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Missing Food Located

December 6, 2012 permalink

Alert reporters from the Toronto Sun have tracked down what happens to the food that does not make it to the foster kid's dinner plate [1] [2] [3]. It has been found at a posh professional development function for social workers at Toronto's Grand Hotel.



Cash-strapped child welfare sector puts out a nice spread at conference

Grand Hotel, Toronto
The Grand Hotel on Jarvis St. in Toronto.
Craig Robertson/ Toronto Sun

TORONTO - Chicken, beef, pasta, veggies and cakes of all sizes.

These were just some of the delights enjoyed by officials from Ontario’s cash-strapped child-welfare sector at a publicly-funded professional-development function at a fancy downtown Toronto hotel on Monday, according to a source who was at the event.

“They were complaining that there was no money from the government, but at the same time ... there was so much food, and most of it wasn’t even eaten,” said the source.

The event, hosted at the Grand Hotel, was spearheaded by Central Toronto Youth Services (CTYS) and paid for by Ontario’s Ministry of Children and Youth Services, CTYS executive director Heather Sproule told the Toronto Sun Wednesday.

The event, a leadership-development conference, featured a paid appearance by management consultant Margaret Wheatley and was a “valuable learning opportunity” for those officials from the child-welfare and child-and-youth services sectors who attended, Sproule said.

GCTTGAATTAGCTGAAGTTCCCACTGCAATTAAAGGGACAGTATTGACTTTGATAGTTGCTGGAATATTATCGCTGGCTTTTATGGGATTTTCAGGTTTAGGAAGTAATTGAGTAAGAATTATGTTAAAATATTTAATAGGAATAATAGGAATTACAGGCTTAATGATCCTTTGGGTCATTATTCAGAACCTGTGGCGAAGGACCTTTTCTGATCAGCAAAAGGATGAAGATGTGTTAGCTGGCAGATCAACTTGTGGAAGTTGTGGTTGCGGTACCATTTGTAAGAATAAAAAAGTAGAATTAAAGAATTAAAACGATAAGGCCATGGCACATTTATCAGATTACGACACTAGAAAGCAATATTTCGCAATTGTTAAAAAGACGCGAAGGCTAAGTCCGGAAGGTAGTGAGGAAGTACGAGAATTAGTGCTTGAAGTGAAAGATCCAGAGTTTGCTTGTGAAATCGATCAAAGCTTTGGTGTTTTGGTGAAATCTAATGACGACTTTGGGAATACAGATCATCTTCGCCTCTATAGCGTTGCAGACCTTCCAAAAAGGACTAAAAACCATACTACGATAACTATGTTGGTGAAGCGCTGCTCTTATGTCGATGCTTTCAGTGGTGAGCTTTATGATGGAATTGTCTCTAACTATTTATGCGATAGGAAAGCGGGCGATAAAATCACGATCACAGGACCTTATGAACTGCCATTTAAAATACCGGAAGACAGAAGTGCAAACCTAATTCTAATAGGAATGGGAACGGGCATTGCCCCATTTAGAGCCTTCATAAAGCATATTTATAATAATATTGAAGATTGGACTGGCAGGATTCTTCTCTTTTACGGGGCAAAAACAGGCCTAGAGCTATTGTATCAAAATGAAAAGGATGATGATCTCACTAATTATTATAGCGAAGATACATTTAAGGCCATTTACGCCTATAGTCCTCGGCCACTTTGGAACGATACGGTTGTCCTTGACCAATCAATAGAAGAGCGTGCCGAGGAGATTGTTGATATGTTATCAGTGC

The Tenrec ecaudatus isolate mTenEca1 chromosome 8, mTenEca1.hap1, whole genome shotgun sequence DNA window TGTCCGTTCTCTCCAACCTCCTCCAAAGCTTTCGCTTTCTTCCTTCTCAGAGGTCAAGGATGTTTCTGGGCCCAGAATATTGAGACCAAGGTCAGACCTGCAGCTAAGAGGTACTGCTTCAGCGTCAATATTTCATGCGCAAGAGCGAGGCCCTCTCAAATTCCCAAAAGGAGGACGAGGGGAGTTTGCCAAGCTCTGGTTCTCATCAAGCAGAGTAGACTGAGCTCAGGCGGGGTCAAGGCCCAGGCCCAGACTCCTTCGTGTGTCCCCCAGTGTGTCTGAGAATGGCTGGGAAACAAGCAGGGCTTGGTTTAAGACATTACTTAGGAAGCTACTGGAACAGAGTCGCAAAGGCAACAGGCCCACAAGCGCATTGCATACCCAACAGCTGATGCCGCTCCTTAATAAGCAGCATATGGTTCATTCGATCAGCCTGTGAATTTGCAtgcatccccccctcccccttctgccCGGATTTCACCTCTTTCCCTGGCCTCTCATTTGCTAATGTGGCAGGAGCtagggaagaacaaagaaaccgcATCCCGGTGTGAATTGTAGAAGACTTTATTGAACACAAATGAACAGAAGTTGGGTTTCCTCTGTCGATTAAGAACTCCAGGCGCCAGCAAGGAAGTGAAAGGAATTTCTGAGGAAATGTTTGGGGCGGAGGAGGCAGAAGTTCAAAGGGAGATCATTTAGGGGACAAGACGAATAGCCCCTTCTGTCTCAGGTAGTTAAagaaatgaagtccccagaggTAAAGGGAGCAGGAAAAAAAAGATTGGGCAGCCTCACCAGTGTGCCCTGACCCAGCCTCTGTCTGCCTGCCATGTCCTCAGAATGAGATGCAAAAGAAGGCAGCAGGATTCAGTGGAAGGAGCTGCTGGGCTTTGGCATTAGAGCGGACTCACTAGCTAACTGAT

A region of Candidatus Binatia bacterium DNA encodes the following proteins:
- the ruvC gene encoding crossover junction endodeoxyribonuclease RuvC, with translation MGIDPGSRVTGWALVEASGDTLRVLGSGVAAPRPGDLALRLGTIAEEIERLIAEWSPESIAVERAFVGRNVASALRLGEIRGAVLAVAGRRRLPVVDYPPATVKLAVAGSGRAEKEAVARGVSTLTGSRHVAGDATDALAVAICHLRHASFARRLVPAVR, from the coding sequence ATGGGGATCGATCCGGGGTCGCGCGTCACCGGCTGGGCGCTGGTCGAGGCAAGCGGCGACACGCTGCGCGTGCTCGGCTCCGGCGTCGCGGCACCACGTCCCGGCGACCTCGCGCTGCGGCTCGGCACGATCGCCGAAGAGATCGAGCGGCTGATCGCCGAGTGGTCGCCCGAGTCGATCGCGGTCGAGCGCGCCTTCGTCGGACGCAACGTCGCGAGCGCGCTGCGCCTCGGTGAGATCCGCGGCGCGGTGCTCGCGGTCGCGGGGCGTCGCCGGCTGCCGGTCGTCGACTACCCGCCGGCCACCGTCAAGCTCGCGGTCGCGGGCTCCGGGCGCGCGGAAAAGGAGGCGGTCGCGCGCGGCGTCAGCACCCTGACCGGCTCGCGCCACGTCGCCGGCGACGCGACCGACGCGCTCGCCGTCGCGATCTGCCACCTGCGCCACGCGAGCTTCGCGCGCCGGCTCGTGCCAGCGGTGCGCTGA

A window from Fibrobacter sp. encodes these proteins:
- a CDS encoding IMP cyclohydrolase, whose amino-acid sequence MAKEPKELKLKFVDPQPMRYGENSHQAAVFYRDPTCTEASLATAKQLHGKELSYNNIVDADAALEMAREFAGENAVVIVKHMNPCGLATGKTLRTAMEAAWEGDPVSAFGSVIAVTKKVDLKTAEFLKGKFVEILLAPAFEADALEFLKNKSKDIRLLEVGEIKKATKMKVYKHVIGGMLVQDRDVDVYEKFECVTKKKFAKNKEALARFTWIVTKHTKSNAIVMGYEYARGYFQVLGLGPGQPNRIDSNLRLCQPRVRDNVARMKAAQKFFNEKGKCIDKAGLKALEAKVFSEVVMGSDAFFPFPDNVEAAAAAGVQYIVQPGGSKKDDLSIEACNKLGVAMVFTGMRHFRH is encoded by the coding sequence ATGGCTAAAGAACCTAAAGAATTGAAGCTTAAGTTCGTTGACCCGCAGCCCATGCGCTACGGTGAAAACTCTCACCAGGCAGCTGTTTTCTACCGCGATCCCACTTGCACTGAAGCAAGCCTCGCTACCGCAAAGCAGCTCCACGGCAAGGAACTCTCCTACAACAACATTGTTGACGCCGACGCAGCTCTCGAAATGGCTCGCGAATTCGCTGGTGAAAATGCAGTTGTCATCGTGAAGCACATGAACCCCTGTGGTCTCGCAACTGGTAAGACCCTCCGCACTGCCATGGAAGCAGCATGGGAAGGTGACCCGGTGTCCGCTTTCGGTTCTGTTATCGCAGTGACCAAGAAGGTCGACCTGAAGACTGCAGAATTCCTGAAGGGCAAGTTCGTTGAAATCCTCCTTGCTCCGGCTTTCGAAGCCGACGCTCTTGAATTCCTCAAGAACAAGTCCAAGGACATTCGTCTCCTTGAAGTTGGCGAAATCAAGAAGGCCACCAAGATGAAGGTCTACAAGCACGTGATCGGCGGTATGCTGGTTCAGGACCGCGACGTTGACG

But Sproule would not divulge the cost of the event, Wheatley’s fee or the bill for the food and hotel.

“We decided ... to make the conference as efficient and economical as possible, so we brought a lot of people together in one location,” said Sproule, who said it was up to the ministry to divulge cost and budget of the event.

However, she was confident the cost was “in line” with that of other conferences of its kind.

As far as food goes, Sproule said a “typical continental breakfast” and a “typical lunch” was served to the 125 officials who attended the event free of charge.

Questions about the event put forth to the ministry were not answered.

Those in attendance included officials from the Children’s Aid Society of Toronto and Youth Assisting Youth (YAY), as well as others. Officials from these two organizations, however, refused to give details about the event when contacted by the Toronto Sun.

Children’s Aid Society of Toronto spokesman Rob Thompson refused to give the name of the official who went on behalf of that organization. And an official from Youth Assisting Youth — who did not want his name published — refused to talk about the event out of fear it would jeopardize the organization’s funding from the province.

Child-welfare organizations across the province have been claiming to be cash strapped after the Ontario government announced it would make over $40 million in funding cuts to the child-welfare sector for 2012-2013 as part of its bid to tackle a $15 billion deficit.

Source: Toronto Sun

The next day two ministries committed more indulgence (and took more meals from hungry foster kids). Nobody would answer questions about the source of funding for the feast. One instructive comment follows the article.



Cash-strapped ministries serve themselves a feast

feast for social services
Ontario's social services ministry enjoy a turkey dinner, part of a professional development and staff recognition day at the Mississauga Living Arts Centre on Thursday.
Dave Abel/Toronto Sun

MISSISSAUGA - Two social welfare ministries in Ontario’s cash-strapped government treated staff to a day of bountiful eating, awards and a talk from an internationally best-selling author on Thursday.